Consciousness and Cognition vol:13 issue:3 pages:439-452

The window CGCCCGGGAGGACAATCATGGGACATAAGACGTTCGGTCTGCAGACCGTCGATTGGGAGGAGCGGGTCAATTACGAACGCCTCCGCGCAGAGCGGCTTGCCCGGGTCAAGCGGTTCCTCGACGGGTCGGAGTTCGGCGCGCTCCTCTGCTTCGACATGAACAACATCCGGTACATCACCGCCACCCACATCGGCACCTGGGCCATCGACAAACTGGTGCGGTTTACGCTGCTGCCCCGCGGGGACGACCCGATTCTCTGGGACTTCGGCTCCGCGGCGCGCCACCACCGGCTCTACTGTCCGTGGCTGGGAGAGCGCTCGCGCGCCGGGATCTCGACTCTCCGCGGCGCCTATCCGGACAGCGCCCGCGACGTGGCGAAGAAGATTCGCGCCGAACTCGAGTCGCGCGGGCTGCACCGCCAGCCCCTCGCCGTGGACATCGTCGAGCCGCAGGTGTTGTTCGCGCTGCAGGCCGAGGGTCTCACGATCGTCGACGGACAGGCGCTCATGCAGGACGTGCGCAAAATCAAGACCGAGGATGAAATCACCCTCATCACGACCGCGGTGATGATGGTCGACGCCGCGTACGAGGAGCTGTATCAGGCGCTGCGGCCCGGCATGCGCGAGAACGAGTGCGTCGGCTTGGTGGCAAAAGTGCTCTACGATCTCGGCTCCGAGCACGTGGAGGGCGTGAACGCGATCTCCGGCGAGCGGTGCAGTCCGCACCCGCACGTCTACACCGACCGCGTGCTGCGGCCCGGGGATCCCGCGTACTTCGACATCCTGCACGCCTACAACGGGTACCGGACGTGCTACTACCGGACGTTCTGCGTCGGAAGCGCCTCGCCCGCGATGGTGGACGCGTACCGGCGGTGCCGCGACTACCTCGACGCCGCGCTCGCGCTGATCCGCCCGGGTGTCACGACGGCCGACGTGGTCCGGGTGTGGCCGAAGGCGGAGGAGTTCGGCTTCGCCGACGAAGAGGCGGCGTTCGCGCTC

In previous studies, we found that bodily symptoms can be learned in a differential conditioning paradigm, using odors as conditioned stimuli (CSs) and CO2-enriched air as unconditioned stimulus (US). However, this only occurred when the odor CS had a negative valence (a selective conditioning effect), and tended to be more pronounced in persons scoring high for Negative Affectivity (NA). This paper considers the necessity and/or sufficiency of awareness of the CS-US contingency in three studies using this paradigm. The relation between contingency awareness and the selective conditioning effect, and between contingency awareness and NA was also considered. Both self reported symptoms and respiratory physiology served as dependent variables. A learning effect on symptoms was found only for participants aware of the CS-US contingency, but not all participants reporting contingency awareness showed a learning effect. No conditioning effects appeared on the physiological measures. Also contingency awareness did not account for the selective conditioning effect, and did not interact with NA. Overall, the necessity but insufficiency hypotheses can only be withhold for group data and not for individual data.